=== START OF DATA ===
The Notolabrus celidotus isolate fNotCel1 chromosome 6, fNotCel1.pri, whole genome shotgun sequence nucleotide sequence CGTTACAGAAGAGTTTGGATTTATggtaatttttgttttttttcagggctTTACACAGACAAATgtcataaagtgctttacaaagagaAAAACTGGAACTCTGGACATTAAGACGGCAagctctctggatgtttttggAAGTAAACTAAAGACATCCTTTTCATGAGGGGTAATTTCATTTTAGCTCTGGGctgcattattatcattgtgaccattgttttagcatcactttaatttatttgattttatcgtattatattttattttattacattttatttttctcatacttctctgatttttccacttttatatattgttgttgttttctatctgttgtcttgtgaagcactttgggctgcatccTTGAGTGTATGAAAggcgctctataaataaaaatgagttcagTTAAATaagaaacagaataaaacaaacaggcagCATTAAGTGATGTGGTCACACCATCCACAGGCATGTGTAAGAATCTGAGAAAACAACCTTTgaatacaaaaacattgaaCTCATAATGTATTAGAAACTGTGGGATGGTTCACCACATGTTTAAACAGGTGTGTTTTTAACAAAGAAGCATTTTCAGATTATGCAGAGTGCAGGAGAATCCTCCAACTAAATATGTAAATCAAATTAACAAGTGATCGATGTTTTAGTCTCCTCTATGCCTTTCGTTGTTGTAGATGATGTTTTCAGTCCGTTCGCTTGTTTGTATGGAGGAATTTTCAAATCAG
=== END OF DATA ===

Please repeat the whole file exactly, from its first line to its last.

The Notolabrus celidotus isolate fNotCel1 chromosome 6, fNotCel1.pri, whole genome shotgun sequence nucleotide sequence CGTTACAGAAGAGTTTGGATTTATggtaatttttgttttttttcagggctTTACACAGACAAATgtcataaagtgctttacaaagagaAAAACTGGAACTCTGGACATTAAGACGGCAagctctctggatgtttttggAAGTAAACTAAAGACATCCTTTTCATGAGGGGTAATTTCATTTTAGCTCTGGGctgcattattatcattgtgaccattgttttagcatcactttaatttatttgattttatcgtattatattttattttattacattttatttttctcatacttctctgatttttccacttttatatattgttgttgttttctatctgttgtcttgtgaagcactttgggctgcatccTTGAGTGTATGAAAggcgctctataaataaaaatgagttcagTTAAATaagaaacagaataaaacaaacaggcagCATTAAGTGATGTGGTCACACCATCCACAGGCATGTGTAAGAATCTGAGAAAACAACCTTTgaatacaaaaacattgaaCTCATAATGTATTAGAAACTGTGGGATGGTTCACCACATGTTTAAACAGGTGTGTTTTTAACAAAGAAGCATTTTCAGATTATGCAGAGTGCAGGAGAATCCTCCAACTAAATATGTAAATCAAATTAACAAGTGATCGATGTTTTAGTCTCCTCTATGCCTTTCGTTGTTGTAGATGATGTTTTCAGTCCGTTCGCTTGTTTGTATGGAGGAATTTTCAAATCAG